Second thing, you need buyers and that was something that we weren’t seeing earlier, but in the last 1-1.5 years, you’re seeing Chinese strategic investors coming in like Alibaba, Baidu, Tencent and some mid-market companies who are coming into India because growth in China is stalled. Also you have companies like Naspers from South Africa and European companies. We’re also seeing domestic M&As happening now like MakeMyTrip buying Ibibo and possibly Flipkart buying Snapdeal.

All this has only started to fall into place now and over the next few years that will come more into focus.

Third thing is willing sellers, that is slowly coming into process. Some of the valuation expectations were very high, some of the financing that were done in 2014-15 had very high valuations, and some of the M&A deals that have been offered have been at lower valuations. So psychologically some of these founders have to come to terms with selling at lower price points. So even the valuations that are being offered now may be attractive, but they’re lower than what they were a couple of years ago, so a lot of people are hesitating.

The main thing is to build assets. To talk about anything before that is premature. Our portfolio company Itzcash in the payments space was recently successfully acquired and had reached over $2 billion per year of transaction processing volume.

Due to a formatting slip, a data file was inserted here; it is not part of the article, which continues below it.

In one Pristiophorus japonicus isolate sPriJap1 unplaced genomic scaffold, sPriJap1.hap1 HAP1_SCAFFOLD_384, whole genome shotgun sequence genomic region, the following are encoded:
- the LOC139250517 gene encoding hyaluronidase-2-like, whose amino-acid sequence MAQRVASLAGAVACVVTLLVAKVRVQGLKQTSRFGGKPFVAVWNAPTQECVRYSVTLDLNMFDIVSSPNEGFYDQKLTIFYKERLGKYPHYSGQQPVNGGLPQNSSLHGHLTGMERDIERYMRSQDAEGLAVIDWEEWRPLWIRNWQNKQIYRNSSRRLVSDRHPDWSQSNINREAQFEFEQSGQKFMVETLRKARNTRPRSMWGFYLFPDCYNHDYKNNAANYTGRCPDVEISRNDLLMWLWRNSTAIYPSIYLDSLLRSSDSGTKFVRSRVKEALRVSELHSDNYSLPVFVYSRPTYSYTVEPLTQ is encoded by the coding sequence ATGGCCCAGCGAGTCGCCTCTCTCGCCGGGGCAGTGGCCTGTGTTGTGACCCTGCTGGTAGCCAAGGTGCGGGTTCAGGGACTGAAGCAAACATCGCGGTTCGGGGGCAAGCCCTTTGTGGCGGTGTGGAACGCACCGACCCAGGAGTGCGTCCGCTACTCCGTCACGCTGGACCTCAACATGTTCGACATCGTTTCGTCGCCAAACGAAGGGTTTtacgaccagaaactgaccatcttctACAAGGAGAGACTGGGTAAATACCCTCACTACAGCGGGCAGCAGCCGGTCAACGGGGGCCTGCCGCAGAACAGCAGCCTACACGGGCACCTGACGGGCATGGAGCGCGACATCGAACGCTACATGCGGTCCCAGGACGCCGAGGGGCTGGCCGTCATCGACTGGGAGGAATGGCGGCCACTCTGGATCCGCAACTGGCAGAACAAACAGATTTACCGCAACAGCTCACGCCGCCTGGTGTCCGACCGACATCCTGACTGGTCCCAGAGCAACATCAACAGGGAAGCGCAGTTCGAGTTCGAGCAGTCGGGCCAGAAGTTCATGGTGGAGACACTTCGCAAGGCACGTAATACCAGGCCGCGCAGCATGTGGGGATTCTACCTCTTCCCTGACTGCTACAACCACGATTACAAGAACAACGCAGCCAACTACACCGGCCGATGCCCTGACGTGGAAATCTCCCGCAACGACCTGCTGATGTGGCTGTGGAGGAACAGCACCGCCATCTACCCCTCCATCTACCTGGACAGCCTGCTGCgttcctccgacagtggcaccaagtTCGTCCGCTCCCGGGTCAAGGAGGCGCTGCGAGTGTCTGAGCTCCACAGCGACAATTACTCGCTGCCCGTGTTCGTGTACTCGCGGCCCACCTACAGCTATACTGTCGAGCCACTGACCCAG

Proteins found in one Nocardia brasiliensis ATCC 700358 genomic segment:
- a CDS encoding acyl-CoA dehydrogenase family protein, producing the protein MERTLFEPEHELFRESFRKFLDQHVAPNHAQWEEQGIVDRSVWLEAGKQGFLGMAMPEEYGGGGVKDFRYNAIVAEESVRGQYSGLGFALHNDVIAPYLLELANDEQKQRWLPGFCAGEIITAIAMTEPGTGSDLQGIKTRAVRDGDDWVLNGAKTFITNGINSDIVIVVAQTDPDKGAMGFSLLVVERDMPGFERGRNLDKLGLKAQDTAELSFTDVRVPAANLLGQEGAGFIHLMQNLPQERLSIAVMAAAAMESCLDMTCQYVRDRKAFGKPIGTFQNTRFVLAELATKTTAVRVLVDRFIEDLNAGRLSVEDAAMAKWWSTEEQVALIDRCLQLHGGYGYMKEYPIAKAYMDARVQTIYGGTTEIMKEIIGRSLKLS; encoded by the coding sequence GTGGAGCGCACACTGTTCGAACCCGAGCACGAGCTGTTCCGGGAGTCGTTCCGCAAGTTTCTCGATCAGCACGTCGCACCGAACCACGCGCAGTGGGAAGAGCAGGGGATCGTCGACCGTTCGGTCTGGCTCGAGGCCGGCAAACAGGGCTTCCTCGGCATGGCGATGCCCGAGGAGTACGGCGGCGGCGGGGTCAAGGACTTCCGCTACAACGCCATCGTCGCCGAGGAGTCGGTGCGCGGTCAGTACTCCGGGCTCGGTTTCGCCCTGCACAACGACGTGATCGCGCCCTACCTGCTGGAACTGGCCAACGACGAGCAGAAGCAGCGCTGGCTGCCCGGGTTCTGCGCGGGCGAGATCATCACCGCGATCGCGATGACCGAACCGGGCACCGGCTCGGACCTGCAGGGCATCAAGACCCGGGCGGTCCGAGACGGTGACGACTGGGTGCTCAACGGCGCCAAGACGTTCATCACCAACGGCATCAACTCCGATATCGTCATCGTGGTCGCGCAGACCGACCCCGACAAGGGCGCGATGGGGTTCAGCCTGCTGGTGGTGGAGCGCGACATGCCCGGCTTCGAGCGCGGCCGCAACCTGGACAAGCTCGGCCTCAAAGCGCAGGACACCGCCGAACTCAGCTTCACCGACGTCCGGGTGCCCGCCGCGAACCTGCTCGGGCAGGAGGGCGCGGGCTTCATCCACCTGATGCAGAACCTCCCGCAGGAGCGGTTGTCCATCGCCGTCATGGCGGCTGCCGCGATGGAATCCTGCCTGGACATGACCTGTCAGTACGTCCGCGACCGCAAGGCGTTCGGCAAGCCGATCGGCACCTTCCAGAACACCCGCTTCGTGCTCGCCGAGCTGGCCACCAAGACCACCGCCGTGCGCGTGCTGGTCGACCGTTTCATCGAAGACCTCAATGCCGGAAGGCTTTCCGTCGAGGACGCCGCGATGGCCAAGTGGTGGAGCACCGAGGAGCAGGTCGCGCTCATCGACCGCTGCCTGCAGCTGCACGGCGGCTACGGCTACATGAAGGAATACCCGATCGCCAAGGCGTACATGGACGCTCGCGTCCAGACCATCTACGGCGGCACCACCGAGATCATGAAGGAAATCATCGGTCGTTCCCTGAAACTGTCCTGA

Are the valuations more realistic now?

If you look at 2012, 2013 and early part of 2014, there were reasonable valuations. There was an aberration of a year or so in the middle and then they came back to what they were before. So, valuations are not low, they’re pretty healthy right now. They’re as realistic as they were in 2012,13 and 14; there was just an aberration in the middle.

In terms of investment proposals or the pitches that you get, have things changed over the last couple of years?

What we’re seeing is entrepreneurs are more focused on building solid businesses and building them methodically rather than growing just for the heck of growing. We have entrepreneurs taking time figuring out their growth plans, perfecting their product, not raising excessive amounts of capital but reasonable amounts when they need to. Investors are also taking their time getting to know companies and investing. So it is healthy and not overheated now. It’s generally a good time to build a company, you can take your time finding and hiring good people. The people joining startups right now are the ones who are enthusiastic and passionate about the startup and not because they think it’s a cool thing to do. The real companies and entrepreneurs are now left, and the tourists have gone back to banking and consulting and whatever else they were  doing. I’m much happier today with the entrepreneurial talent that I see now than what I saw probably five years ago.